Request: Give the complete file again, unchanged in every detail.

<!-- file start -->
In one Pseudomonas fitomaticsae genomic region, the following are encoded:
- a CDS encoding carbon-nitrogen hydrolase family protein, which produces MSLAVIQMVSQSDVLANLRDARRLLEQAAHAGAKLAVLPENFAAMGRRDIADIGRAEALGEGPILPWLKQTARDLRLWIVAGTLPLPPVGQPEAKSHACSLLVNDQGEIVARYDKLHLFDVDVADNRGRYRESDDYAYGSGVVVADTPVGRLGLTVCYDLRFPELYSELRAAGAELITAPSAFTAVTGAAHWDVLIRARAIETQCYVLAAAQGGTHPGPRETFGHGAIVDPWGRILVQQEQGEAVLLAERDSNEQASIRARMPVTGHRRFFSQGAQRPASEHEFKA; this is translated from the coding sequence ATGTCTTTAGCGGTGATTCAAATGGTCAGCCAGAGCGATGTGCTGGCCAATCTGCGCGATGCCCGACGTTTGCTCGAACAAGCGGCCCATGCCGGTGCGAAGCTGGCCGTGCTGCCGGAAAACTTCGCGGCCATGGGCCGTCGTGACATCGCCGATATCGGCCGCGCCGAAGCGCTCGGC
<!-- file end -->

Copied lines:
In one Pseudomonas fitomaticsae genomic region, the following are encoded:
- a CDS encoding carbon-nitrogen hydrolase family protein, which produces MSLAVIQMVSQSDVLANLRDARRLLEQAAHAGAKLAVLPENFAAMGRRDIADIGRAEALGEGPILPWLKQTARDLRLWIVAGTLPLPPVGQPEAKSHACSLLVNDQGEIVARYDKLHLFDVDVADNRGRYRESDDYAYGSGVVVADTPVGRLGLTVCYDLRFPELYSELRAAGAELITAPSAFTAVTGAAHWDVLIRARAIETQCYVLAAAQGGTHPGPRETFGHGAIVDPWGRILVQQEQGEAVLLAERDSNEQASIRARMPVTGHRRFFSQGAQRPASEHEFKA; this is translated from the coding sequence ATGTCTTTAGCGGTGATTCAAATGGTCAGCCAGAGCGATGTGCTGGCCAATCTGCGCGATGCCCGACGTTTGCTCGAACAAGCGGCCCATGCCGGTGCGAAGCTGGCCGTGCTGCCGGAAAACTTCGCGGCCATGGGCCGTCGTGACATCGCCGATATCGGCCGCGCCGAAGCGCTCGGC